As full-size pickups do their best to eke out as much fuel economy as possible, the upcoming Chevrolet Colorado and GMC Canyon are set to deliver a combined 21 mpg once they leave the lot for the road.
Though Ford and General Motors may be exchanging their iron fists for aluminum gloves in this upcoming battle atop Truck Mountain, Ram plans to remain beholden to the steel until 2020.
Although diesel and pickups go together smoothly in our minds, this is the first light-duty diesel-powered pickup truck available in our market since before I was born.
I wasn’t born yesterday.
The Society of Automotive Engineers recently introduced a new designation standardizing maximum towing ratings, with the aim of sorting out the mess automakers have made with their internal measurements of towing capacity. Called J2807, the new system’s first champion is none other than Ram, who have gone all-in with the standard.
With the new Ecodiesel engine, the 2014 Ram 1500 adds a bit of a European flavor to the most American vehicle of them all – the fullsize pick-up truck. So, how does one look from the view of an European?
Pulling up to the intersection of Flower Shop Lane, Contractor Boulevard and Utility Road is the Fiat Doblò-based 2015 Ram ProMaster City, the second van to emerge from Ram’s relationship with Fiat Professional.
J.D. Power has released their U.S. Initial Quality Study for 2014, where General Motors, Hyundai and Porsche earned top marks despite consumers still struggling with the gizmology taking over their vehicles.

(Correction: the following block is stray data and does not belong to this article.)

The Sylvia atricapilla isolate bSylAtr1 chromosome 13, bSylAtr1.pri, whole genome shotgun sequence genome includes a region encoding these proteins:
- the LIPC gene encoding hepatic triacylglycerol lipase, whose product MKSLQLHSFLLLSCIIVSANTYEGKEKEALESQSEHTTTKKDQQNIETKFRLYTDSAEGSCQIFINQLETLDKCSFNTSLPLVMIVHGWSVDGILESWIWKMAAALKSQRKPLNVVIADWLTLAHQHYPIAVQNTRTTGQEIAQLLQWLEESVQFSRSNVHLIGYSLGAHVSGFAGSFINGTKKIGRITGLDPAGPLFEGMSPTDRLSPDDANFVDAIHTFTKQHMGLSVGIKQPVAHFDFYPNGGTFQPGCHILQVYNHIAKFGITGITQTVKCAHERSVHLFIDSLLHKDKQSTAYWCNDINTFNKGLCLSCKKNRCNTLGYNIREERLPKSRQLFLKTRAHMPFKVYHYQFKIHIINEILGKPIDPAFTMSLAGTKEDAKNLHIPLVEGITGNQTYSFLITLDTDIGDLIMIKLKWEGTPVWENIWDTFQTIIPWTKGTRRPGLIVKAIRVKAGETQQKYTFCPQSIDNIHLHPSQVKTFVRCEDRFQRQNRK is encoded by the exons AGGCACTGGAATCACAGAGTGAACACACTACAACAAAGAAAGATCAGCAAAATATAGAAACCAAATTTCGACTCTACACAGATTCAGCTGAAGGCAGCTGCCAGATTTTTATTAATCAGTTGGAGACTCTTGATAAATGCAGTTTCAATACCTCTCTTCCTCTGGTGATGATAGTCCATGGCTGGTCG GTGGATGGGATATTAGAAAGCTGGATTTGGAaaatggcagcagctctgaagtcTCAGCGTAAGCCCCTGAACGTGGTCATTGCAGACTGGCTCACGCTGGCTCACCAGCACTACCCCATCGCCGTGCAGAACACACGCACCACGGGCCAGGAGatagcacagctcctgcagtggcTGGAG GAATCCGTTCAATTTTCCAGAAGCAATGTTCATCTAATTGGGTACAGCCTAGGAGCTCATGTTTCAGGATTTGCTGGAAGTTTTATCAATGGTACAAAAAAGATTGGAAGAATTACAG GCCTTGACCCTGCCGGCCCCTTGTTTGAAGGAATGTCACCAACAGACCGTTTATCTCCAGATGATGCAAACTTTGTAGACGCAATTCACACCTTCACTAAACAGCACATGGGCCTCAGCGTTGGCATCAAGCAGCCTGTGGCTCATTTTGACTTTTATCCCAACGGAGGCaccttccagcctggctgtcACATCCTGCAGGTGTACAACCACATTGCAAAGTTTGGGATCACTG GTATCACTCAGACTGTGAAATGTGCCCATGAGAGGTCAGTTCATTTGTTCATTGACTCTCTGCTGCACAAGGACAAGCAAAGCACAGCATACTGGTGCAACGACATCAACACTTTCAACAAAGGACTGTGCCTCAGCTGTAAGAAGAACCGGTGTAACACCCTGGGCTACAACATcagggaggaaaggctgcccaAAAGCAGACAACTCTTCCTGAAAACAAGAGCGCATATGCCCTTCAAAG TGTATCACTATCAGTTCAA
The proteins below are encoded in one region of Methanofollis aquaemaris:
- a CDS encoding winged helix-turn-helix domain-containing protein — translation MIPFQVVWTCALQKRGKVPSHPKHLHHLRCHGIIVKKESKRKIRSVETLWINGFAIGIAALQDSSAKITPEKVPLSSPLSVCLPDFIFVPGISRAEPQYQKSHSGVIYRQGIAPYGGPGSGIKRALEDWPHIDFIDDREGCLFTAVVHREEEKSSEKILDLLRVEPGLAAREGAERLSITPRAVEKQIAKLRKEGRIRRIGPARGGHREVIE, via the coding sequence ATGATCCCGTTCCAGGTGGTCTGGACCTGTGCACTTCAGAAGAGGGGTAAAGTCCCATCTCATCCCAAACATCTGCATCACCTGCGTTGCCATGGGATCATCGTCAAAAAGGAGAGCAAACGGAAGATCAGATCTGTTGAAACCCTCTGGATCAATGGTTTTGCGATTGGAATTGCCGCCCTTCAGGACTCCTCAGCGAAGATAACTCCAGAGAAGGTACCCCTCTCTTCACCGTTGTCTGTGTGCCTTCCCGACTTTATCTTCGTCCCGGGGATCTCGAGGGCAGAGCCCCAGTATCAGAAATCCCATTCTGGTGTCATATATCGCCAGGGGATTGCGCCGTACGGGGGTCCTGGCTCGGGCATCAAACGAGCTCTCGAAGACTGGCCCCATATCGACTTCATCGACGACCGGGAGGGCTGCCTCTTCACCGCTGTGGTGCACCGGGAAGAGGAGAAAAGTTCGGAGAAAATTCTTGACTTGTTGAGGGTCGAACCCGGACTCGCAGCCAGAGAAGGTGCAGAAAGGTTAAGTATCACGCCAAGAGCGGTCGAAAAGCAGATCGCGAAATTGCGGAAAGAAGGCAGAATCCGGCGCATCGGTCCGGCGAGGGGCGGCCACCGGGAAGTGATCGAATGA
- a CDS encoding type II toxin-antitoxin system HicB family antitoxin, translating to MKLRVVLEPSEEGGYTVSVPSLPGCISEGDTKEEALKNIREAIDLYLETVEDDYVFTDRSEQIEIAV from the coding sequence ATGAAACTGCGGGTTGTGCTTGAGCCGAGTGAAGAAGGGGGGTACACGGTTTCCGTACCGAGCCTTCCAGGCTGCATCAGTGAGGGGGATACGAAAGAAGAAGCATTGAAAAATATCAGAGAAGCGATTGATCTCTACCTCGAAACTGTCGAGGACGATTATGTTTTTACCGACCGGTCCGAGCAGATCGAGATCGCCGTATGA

Little known Bark M. fact: Although I have been most likely to be seen behind the wheel of a rear-wheel drive car with at least a mild sporting intent in the last ten years or so, I spent my youth sitting huddled in the folded-down, side-facing seats of a 1985 Nissan 4X4 King Cab pickup truck. My mom, in what was certainly one of the more selfless moves seen since Simon of Cyrene, traded in her Brown Car Appreciation Society approved Ford LTD on the Nissan so that she could more easily transport our BMX bikes back and forth to the tracks of the Midwest.
I am also the only resident of my street in God’s Country, Kentucky, to NOT own a truck. The assortment of F-150s, Silverados, and RAMs in my subdivision often strike a chord of envy within. When it’s time for the Boss to be permanently retired to Sunday Driver status, it will likely be replaced with a full-sized truck, mainly just so my neighbors don’t suspect me to be some sort of Communist.
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Though Fiat Chrysler Automobiles CEO Sergio Marchionne’s five-year plan announced this week may be ambitious, analysts are raising questions about how the plan will be funded — and how much will be needed — if it is to be successful, let alone live up to Marchionne’s vision.